Saab AB has received a contract to perform maintenance on the Swedish Air Force new HKP 16 UH-60M Blackhawk helicopters. Good for Saab, but how come Saab ended up with he contract? Their main profession is after all building Gripen fighters, or...?
First some background.
The Swedish Armed Forces is undergoing a painful transformation process. From a force of 800.000 men based upon a conscript system to a force of some 60.000 based upon professional full-time or part-time soldiers.
As a part of this process the Armed Forces Headquarters forced every officer to change their contract. It used to be voluntary to apply for international service, but with the new contract it is mandatory. This at no increase in the salary. The choice were between getting fired or accepting the new contract.
Unfortunately for the Armed Forces some of the most specialized officers (and trained at a high cost for the Swedish tax payers) choosed to leave their employment. Among them many helicopter engineers at Malmslätt AFB outside of Linköping. Specialists on HKP 15 and HKP 14.
This resulted in a lack of knowledge and manpower during a very hectic period of training. The HKP 15 - Augusta A109 was ready to deploy as part of the EU Battlegroup (is was later changed when a Croatian helicopter unit was contracted), the HKP 10 - Super Puma was deploying to Afghanistan as part of ISAF MEDEVAC and the HKP 14 - NH-90 was slowly being delivered to Sweden.
At this critical moment the Air Force lost their most experienced helicopter maintenance engineers! Their new employer became Saab AB. It is after all only some 10 kilometer between Malmslätt and Saab AB.
The result of this was that the Air Force needed to buy the competence back from Saab AB. During 2011 Saab received a contract to perform maintenance on the HKP 15.
Since helicopters has been a major focus in the Swedish Armed Forces due to the delays of NH-90 and due to the need of MEDEVAC in Afghanistan, the Swedish industry has prepared for future needs of support to the Armed Forces.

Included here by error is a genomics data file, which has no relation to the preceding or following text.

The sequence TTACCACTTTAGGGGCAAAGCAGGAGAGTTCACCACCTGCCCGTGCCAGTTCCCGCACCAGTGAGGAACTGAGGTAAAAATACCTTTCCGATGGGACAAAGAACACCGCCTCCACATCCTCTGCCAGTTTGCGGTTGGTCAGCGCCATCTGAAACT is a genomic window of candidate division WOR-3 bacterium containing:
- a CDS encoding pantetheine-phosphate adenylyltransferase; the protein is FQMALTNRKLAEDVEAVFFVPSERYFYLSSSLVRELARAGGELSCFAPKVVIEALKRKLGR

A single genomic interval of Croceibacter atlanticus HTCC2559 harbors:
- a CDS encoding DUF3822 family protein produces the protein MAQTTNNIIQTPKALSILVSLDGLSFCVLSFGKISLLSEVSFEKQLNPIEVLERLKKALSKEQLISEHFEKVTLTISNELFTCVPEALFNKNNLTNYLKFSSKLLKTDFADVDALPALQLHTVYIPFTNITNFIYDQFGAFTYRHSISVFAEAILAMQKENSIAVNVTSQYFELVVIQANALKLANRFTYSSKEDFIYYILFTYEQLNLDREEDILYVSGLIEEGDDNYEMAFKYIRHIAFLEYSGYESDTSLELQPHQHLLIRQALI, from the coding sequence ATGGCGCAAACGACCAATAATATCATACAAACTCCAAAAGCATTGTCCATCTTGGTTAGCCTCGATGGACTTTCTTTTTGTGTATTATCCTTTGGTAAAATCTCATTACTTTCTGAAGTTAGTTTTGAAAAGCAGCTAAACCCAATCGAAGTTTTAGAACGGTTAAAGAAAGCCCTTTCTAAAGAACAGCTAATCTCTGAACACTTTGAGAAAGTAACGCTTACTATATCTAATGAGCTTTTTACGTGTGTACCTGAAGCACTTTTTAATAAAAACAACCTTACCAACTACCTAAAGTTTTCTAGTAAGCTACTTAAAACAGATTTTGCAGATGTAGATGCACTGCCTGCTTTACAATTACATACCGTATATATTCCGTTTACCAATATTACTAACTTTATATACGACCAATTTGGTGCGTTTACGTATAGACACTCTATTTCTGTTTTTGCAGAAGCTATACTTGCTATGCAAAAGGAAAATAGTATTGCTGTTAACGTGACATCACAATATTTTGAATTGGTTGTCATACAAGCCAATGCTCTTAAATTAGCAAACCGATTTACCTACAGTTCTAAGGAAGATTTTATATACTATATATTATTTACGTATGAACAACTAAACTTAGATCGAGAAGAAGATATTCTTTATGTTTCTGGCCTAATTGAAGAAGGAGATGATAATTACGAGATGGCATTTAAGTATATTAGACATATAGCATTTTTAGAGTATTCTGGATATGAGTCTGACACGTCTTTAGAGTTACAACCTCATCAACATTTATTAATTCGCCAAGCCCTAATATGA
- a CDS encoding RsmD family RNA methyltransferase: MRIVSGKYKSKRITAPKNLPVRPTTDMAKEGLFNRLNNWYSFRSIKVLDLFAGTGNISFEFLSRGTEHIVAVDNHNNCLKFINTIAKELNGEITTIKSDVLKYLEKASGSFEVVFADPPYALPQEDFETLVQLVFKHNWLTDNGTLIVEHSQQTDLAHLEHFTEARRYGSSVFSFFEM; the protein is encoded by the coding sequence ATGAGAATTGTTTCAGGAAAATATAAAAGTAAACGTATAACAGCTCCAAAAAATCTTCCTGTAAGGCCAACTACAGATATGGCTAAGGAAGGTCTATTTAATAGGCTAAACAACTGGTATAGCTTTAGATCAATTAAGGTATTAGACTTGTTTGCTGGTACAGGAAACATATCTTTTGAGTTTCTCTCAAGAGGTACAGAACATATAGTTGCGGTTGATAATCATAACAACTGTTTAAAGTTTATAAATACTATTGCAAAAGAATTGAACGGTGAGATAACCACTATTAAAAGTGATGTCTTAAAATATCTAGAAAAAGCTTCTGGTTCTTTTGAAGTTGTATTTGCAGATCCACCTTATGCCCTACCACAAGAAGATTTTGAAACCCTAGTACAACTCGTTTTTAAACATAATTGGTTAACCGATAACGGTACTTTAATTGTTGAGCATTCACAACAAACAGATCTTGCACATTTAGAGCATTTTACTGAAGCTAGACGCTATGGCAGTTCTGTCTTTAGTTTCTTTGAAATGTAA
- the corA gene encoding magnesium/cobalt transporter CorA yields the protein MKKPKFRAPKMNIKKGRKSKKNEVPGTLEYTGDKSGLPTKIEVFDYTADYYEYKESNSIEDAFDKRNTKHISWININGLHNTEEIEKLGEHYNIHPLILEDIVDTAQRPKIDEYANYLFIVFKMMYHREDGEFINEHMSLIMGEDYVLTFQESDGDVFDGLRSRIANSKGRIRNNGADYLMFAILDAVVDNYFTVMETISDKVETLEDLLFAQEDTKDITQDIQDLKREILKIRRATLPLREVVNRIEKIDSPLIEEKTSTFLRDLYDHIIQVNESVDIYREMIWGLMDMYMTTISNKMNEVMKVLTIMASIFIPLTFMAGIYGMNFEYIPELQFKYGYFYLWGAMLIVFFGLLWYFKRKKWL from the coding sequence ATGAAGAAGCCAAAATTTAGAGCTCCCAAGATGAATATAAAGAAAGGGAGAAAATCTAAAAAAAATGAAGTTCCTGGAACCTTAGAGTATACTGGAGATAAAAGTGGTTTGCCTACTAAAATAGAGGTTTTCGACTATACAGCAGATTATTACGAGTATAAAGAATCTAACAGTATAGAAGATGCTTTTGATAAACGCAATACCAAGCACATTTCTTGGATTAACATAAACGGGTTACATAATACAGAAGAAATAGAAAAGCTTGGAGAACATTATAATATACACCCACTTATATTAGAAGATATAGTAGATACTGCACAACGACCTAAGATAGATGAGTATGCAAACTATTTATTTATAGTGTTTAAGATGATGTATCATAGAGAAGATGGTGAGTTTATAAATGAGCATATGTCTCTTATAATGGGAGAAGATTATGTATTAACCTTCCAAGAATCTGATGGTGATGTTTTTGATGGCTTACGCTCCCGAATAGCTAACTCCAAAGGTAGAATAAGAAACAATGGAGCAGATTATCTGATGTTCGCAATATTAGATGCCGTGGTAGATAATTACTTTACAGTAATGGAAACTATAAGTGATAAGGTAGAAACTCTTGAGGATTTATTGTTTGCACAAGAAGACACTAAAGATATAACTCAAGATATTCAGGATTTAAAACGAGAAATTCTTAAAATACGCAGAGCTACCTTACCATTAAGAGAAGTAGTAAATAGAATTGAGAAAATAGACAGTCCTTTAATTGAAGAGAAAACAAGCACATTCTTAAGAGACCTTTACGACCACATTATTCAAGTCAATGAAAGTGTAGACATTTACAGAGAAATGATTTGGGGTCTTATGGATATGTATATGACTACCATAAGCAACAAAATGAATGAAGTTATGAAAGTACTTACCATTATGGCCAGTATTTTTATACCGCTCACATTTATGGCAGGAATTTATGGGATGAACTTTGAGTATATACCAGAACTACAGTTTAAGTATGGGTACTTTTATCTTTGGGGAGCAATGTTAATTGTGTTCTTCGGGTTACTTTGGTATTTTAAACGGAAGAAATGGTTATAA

Helicopters is after all not a new competence at Saab AB.
- Saab was already a sub-contractor in the NH-90 contract. The main task was to deliver the tactical planning system, TMS. Unfortunately this contract has resulted in a huge financial loss for Saab. The contract was worth 2 Bn SEK. Saab has, according to Swedish news, so far lost approximately 600 MSEK on that contract and the system is still not combat ready.
- Saab has been cooperating with Heli-One in Norway (part of the planned Gripen sales to Norway.) Heli-One was the company involved in the MEDIVAC modification of the Swedish Super Puma.
- Saab is also cooperating with Finnish Patria regarding maintenance of helicopters.
Saab is also not the only Swedish company with a sudden interest in helicopters. Volvo has been preparing to perform maintenance on helicopter engines by cooperating with Norwegian Astec.
So, the result for the Swedish Armed Forces is that they lost some experts on helicopters at a critical moment and needed to buy them back from the industry. Most probably at a higher cost. The Armed Forces will loose the capability for heavy maintenance on helicopters and will depend on the industry to support them on international missions. It will be very interesting to see how the industry will support the UH-60 when they deploy to Afghanistan during 2013.
The Swedish Armed Forces has a plan to use more civilian contractors for work that is not part of the combat missions. In Sweden this is is called OPS - Public Private Cooperation. Unfortunately they have not examined in detail the experiences from USA and the UK where the Governments has changed their ideas. It is not cheap to let the industry do the work and it can also be difficult to use civilian contractors at a front-line unit. Unfortunately in this case there were no other choice than buying back the competence that the generals did not want to keep. Cooperation by necessity rather than by choice.
It is not only the Armed Forces that has problem with helicopters in Sweden. The Swedish government has sold out medical transports and sea rescue to a civilian company, Norrlandsflyg. Unfortunately the cost for this service increased and the govenrment had to add extra money outside of the contract. The contract was therefore revoked.
There has been a number of investigations (report "Helicopter Support to civilian society" in Swedish)in the Swedish Government to find the reason behind all delays and increases in cost. But so far not very much has happened. None has taken the blame for the situation becoming what it is.
Summary: The Swedish tax payers has lost a lot of money on the helicopter "affairs". So far the Armed Forces has received very little capability. Hopefully this will change with the introduction of the UH-60. But the Armed Forces will as a result of loosing much of the competence regarding maintenance of helicopters be very much in need of continuous support from the industry. At a certain cost of course!